Friday, April 18, 2014
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Poll: A route to closure for abuse victims

Five years ago, a handful of Colorado legislators sought to make it easier for victims of decades-old sex abuse to sue their tormentors and the organizations that protected them.

Poll: A route to closure for abuse victims

Five years ago, a handful of Colorado legislators sought to make it easier for victims of decades-old sex abuse to sue their tormentors and the organizations that protected them.

The Archdiocese of Denver fought back hard.

The state's Catholic hierarchy - through jeremiads delivered from the pulpit and alliance-building with municipal interest groups and teacher unions - turned an initially popular bill to extend the civil statute of limitations on sex crimes into something politically toxic. By the end of 2006, the bill was dead on the statehouse floor.

Archbishop Charles J. Chaput, then head of the state's largest archdiocese, stood at the center of that debate.

Should victims of long-ago sex abuse be given their day in court?
Yes, only way for clergy abuse victims to redress years of cover-up
No, they're just after a big payout
Yes, insurers will cover most costs, public will learn the truth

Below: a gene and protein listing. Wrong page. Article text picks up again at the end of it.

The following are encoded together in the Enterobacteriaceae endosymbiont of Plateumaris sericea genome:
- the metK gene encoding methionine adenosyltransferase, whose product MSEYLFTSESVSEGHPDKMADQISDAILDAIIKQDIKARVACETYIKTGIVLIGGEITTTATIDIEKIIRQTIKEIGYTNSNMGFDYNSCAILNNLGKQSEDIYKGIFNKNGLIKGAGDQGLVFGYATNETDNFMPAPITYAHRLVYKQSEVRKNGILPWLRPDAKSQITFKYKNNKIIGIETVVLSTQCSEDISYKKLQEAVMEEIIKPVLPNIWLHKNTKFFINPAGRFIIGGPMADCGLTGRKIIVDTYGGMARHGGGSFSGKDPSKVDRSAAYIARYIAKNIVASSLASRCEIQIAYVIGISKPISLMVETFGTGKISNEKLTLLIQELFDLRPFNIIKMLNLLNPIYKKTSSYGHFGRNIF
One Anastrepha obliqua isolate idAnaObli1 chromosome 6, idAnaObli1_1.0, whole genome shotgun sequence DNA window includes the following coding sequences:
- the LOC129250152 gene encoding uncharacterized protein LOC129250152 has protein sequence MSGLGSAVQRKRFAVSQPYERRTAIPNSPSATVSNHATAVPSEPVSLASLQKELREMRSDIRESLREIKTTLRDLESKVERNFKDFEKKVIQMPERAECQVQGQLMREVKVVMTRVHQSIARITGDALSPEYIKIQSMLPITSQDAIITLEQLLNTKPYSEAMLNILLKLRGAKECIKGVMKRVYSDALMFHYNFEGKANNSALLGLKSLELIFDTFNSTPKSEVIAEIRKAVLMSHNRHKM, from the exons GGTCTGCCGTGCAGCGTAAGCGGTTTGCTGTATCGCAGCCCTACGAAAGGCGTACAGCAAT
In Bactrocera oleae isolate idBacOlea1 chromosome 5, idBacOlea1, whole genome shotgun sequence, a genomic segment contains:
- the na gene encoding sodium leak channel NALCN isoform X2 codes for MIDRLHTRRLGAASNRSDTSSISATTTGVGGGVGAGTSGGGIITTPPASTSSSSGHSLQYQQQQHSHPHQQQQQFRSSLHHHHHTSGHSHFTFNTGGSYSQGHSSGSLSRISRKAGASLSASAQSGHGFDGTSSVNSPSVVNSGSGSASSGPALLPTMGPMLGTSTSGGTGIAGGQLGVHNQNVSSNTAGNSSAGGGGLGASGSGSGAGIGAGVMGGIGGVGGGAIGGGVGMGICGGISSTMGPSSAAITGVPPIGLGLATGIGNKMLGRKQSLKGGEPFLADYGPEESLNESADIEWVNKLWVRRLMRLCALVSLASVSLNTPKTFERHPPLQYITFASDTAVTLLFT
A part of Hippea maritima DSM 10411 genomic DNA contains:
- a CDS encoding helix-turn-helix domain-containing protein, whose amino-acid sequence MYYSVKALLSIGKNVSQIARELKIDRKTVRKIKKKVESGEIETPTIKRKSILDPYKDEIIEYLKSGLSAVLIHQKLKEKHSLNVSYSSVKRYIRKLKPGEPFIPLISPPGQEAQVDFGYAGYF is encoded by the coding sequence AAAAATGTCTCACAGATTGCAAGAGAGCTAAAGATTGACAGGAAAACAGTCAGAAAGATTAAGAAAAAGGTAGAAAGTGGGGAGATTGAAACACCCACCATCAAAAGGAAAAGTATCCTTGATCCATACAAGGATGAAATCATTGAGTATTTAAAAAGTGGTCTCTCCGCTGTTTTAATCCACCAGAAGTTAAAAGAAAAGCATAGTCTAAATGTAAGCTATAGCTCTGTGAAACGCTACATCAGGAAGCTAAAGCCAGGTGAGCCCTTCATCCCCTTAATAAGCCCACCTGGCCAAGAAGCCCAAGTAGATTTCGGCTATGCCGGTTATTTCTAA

No, since Catholic bishops will never let lawmakers pass such a proposal

Now he's in Philadelphia, where one of the city's representatives in Harrisburg has proposed a similar window during which victims of long-ago abuse could seek redress.

After two grand juries found that church officials had covered up the scandal for years, the pressure to enact such a statute has never been greater.

Chaput, meeting with Inquirer editors Thursday, restated his opposition to these so-called civil windows on grounds that they might tax church finances to the point where parishes and the archdiocese's education and social services programs aiding the poor might suffer.

Where do you stand on this issue?

Cast your vote now.

 


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